As a mom, Ivanka Trump feeds her three kids organic food.
“I try as much as possible,” she has been quoted saying.
As a hotel executive, she helped institute Trump Wellness, which includes organic meals, especially for children.
“Having healthy kids’ menus is very important to me,” she has said.
As an entrepreneur, she offers via her website advice from a “health coach” that all parents go as organic as they can.
“Ideally everything you eat would be organic,” health coach Maria Marlowe says on IvankaTrump.com. “Choosing organic means you are avoiding or limiting your exposure to these toxic chemicals.”
Ivanka’s coach warns: “The average conventional apple is sprayed with over 45 different chemicals, including six that are known or suspected carcinogens, 16 suspected hormone disruptors, five neurotoxins (a.k.a brain cell killers), and six developmental or reproductive toxins… It is definitely worth the premium price tag.”
But Ivanka Trump is also the president’s daughter and now an official White House adviser. She was silent when the Trump administration gave a last-minute reprieve to a pesticide that was slated for a total ban after more than two dozen scientific studies found it to be a neurotoxin that very likely affects the development of children’s brains, most particularly if the exposure is prenatal.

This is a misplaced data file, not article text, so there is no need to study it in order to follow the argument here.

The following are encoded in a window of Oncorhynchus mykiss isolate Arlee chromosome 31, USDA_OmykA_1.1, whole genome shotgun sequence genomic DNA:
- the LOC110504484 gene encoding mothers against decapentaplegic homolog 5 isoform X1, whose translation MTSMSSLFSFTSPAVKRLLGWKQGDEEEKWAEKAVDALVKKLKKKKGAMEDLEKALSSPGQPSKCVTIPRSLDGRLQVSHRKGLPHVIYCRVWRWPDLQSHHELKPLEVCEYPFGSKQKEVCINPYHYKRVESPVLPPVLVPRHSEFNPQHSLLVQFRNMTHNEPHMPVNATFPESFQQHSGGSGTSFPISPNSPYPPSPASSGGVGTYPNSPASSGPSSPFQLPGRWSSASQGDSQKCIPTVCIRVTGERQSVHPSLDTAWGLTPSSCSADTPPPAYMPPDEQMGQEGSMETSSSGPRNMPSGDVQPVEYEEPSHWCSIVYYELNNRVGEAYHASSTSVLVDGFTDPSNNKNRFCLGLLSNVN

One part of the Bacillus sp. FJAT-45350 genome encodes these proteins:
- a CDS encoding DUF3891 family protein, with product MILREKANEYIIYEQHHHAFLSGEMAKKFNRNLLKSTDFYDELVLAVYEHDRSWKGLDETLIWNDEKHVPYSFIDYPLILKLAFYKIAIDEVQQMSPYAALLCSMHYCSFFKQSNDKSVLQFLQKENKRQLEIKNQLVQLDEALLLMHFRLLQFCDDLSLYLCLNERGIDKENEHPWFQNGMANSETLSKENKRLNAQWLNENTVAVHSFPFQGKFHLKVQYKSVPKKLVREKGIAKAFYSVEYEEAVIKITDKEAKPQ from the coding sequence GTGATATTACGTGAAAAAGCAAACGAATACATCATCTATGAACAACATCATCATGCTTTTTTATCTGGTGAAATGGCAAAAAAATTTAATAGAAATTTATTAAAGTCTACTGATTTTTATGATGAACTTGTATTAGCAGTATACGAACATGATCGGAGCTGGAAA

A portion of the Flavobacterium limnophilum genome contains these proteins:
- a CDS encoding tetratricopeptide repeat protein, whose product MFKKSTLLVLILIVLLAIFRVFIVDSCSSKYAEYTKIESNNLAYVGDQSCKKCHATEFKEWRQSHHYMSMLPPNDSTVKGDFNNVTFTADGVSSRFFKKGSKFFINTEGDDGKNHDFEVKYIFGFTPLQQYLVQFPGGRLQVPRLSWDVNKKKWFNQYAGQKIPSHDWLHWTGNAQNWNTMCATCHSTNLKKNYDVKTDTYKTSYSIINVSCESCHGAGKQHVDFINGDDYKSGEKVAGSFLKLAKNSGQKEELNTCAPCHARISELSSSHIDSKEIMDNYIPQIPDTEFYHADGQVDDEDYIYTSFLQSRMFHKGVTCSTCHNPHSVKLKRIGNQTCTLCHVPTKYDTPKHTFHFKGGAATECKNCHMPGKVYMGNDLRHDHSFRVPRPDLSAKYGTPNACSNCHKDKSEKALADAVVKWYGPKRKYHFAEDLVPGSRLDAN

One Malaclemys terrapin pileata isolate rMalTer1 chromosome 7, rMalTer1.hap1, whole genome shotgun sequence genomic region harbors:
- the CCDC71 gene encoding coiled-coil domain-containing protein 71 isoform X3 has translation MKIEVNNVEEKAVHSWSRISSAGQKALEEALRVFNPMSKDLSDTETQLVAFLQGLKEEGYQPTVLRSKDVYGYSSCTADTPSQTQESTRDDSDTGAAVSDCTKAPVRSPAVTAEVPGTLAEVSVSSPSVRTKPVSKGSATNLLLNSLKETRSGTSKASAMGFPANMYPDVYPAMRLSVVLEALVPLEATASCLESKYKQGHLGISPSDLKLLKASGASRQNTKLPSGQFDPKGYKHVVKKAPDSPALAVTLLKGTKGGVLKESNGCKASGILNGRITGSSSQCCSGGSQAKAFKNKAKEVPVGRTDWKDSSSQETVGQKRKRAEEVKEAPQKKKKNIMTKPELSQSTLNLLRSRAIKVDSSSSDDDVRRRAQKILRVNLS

The pesticide in question is chlorpyrifos. And if the Trumps think it is safe, maybe they should start using it in the still hugely productive organic vegetable garden that Michelle Obama started on the South Lawn at the White House, which Melania Trump has said she plans to continue. The Trumps could then serve the sprayed results to their guests, with double helpings for Environmental Protection Agency chief Scott Pruitt and Dow Chemical CEO Andrew Liveris.
Liveris is the head of President Trump’s new American Manufacturing Council. Dow donated $1 million to the Trump inaugural committee. Dow also happens to be the leading producer of chlorpyrifos. And Liveris has long sought to discredit the considerable scientific evidence that even tiny amounts of it can change the very architecture of a child’s developing brain.
Never mind that chlorpyrifos was banned for residential use 17 years ago, after a study by Virginia Rauh of Columbia University found that it had a neurotoxic effect on children in Upper Manhattan and the South Bronx.
Agricultural use continued even as more than two dozen studies by Rauh and others further documented the dangers of chlorpyrifos. Some of Rauh’s more recent work was reported in a 2012 paper in Proceedings of the National Academy of Sciences of the United States of America titled “Brain Anomalies in Children Exposed Prenatally to a Common Organophosphate Pesticide.”